Radiation Oncology

Radiation therapy is one of the most important treatment options for patients suffering from cancer. The treatment is effective alone or in combination with other procedures, such as chemotherapy or surgery. It involves the use of high-energy radiation that kills cancer cells. The types of radiation used in radiation therapy are x-rays, protons, gamma rays, and electron beams. Depending upon the type and severity of cancer and the patient's overall health, radiation therapy may be internal (brachytherapy) or external (through external beam radiation). During External Beam Radiation Therapy, radiation is delivered to the cancerous site using a machine called Linear Accelerator (LA). The gantry of the machine moves around the body during treatment without touching the patient. Internal radiation therapy (Brachytherapy) involves inserting a radioactive material source, i.e., a seed, wire, catheter, needle, etc., into or near the cancer site for a few minutes.

Our physicians plan meticulously to minimize the chance of any side effects. Our expert team of physicists and dosimetrists ensures complete safety while performing the radiation therapies with highly sophisticated equipment and computers. An oncologist may prescribe radiation therapy before, during, or after surgery, depending on the treatment strategy devised collaboratively by the medical team. Our team of expert oncologists starts the design for each patient’s complete, personalized treatment plan with a simulation. The simulation begins by using detailed imaging scans to determine the location, size, and shape of the tumor in the body.

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The side effects of radiation therapy depend upon the site of treatment:

  • Head and Neck: Oral problems, change in taste, trouble swallowing, hair loss, less active thyroid gland, and fatigue
  • Brain: Nausea and vomiting, blurred vision, headache, problem in concentration, and skin changes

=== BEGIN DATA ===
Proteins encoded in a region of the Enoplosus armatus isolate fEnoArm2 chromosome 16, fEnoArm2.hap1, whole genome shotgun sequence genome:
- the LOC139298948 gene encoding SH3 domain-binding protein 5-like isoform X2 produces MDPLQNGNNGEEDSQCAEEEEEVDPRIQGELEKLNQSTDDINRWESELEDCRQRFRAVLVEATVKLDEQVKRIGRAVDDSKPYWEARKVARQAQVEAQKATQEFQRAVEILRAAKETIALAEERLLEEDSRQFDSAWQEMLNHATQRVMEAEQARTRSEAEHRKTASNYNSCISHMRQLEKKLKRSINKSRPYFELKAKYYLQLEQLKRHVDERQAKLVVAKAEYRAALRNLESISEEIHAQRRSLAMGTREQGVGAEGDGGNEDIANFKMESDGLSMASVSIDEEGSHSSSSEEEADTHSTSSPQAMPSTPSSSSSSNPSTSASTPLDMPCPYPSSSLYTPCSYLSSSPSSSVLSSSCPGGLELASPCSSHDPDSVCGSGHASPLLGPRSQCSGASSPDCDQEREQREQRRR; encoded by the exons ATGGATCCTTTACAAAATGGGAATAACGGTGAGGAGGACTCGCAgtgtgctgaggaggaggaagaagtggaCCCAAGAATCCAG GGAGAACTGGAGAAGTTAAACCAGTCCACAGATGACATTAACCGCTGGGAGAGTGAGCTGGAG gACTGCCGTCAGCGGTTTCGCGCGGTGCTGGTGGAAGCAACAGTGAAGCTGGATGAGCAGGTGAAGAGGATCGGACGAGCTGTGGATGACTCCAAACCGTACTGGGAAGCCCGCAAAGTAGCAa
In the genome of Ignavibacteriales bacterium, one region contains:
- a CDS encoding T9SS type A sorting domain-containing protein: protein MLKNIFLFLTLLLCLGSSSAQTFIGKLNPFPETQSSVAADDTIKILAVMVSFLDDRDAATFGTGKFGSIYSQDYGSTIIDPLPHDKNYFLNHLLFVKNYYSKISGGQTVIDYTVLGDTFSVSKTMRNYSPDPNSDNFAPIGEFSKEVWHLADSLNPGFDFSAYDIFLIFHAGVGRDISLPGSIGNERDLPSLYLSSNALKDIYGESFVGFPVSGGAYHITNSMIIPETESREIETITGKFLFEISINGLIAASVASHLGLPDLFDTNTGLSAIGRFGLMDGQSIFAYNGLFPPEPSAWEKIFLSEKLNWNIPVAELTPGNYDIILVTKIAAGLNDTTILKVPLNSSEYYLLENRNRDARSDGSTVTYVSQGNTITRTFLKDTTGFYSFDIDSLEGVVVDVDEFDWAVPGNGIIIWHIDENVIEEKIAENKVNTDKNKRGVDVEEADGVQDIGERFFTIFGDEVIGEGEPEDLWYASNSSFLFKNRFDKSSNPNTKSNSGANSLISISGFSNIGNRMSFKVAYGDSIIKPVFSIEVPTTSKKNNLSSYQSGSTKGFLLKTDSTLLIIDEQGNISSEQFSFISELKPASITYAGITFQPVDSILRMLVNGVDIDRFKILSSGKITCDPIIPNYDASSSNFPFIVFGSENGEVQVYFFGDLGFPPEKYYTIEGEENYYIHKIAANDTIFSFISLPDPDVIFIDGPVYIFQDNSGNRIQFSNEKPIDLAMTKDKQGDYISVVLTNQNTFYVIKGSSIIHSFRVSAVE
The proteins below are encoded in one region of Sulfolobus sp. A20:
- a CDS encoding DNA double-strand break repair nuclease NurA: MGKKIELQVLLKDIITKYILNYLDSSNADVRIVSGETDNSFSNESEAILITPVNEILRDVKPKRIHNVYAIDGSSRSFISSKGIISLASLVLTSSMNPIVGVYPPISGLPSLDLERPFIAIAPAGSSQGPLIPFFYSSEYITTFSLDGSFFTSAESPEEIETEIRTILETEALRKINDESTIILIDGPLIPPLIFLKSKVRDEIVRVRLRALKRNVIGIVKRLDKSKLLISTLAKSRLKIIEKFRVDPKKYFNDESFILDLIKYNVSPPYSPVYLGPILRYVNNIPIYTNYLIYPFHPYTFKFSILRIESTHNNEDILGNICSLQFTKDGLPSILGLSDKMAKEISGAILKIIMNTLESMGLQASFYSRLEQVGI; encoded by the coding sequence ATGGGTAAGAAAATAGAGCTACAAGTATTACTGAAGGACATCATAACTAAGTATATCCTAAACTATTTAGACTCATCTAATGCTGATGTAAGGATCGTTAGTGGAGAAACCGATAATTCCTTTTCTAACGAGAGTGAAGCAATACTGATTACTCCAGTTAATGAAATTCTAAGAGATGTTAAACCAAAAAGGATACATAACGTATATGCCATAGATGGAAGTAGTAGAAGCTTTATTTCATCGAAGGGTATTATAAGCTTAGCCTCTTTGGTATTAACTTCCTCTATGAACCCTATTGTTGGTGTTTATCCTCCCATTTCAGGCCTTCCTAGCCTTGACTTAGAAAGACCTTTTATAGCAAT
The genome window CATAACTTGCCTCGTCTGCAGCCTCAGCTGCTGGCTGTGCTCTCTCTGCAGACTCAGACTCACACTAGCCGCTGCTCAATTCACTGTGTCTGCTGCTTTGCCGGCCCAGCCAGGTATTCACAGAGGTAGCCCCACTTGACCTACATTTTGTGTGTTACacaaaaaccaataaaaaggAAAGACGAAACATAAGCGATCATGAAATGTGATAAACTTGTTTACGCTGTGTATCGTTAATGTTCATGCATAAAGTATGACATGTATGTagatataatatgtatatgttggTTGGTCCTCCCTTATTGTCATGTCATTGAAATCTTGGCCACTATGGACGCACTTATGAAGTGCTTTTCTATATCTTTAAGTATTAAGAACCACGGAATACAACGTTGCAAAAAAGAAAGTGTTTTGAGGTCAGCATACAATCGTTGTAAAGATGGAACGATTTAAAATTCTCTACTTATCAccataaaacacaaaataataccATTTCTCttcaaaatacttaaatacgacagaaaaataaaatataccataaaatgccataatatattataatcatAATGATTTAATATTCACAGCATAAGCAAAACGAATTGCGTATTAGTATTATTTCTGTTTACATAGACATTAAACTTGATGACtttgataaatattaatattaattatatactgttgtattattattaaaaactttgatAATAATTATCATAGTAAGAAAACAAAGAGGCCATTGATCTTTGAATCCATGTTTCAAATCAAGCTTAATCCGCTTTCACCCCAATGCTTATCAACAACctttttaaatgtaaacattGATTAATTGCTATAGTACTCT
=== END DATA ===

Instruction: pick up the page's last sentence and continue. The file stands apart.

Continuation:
• Stomach and abdomen: Fatigue, diarrhea, urinary problems, nausea, and vomiting
  • Rectum: Infertility, urinary problems, sexual problems
  • Chest: Cough, shortness of breath, difficulty swallowing

Radiation therapy is a highly effective option for the management of cancer. However, the efficacy of radiation therapy depends upon the type, stage, and treatment response of the cancer. In many cases, a success rate of about 90% and above can be achieved. In advanced cancer, radiation therapy specialists may increase the radiation dose to obtain better results.

  • Systemic radiation therapy: In this procedure, the oncologists prescribe intravenous radioactive fluids or oral radioactive pills for treating certain types of cancer. For example, patients may be prescribed radioactive iodine (I-131) capsules for thyroid cancer. Similarly, in bone cancer, the oncologists may deliver intravenous radioactive material to reduce the pain induced by the cancer.
  • Radioprotectors: Certain drugs protect other organs from the damaging effects of radiation therapy. These drugs help in minimizing the side effects of radiation therapy.
  • Radiosensitizers: These drugs enhance the sensitivity of cancer cells to radiation therapy and increase its efficacy. Doctors can kill more tumor cells by combining radiation therapy with Radiosensitizers,
  • Intraoperative radiation therapy: In some cases, radiation therapy is delivered in between the surgery. It is done when the site of cancer is close to vital organs. The doctors, during surgery, remove the organs from the path of radiation and prevent their exposure.

In external radiation therapy, the radiation is directed to the site of cancer through the skin with the help of a machine called a linear accelerator. There are several types of external radiation therapy. These are Three-Dimensional Conformal Radiation Therapy (3D-CRT), Proton Beam Therapy, Neutron Beam Therapy, Intensity Modulated Radiation Therapy (IMRT), Stereotactic Radiotherapy, and Image-Guided Radiation Therapy (IGRT).

Internal radiation therapy is also known as brachytherapy. The radiation therapy specialist places a radioactive material near the cancer cells (tumor) that deliver the radiation to the tumor cells. The radioactive material can be placed near the tumor in the form of ribbons, wires, seeds, and capsules.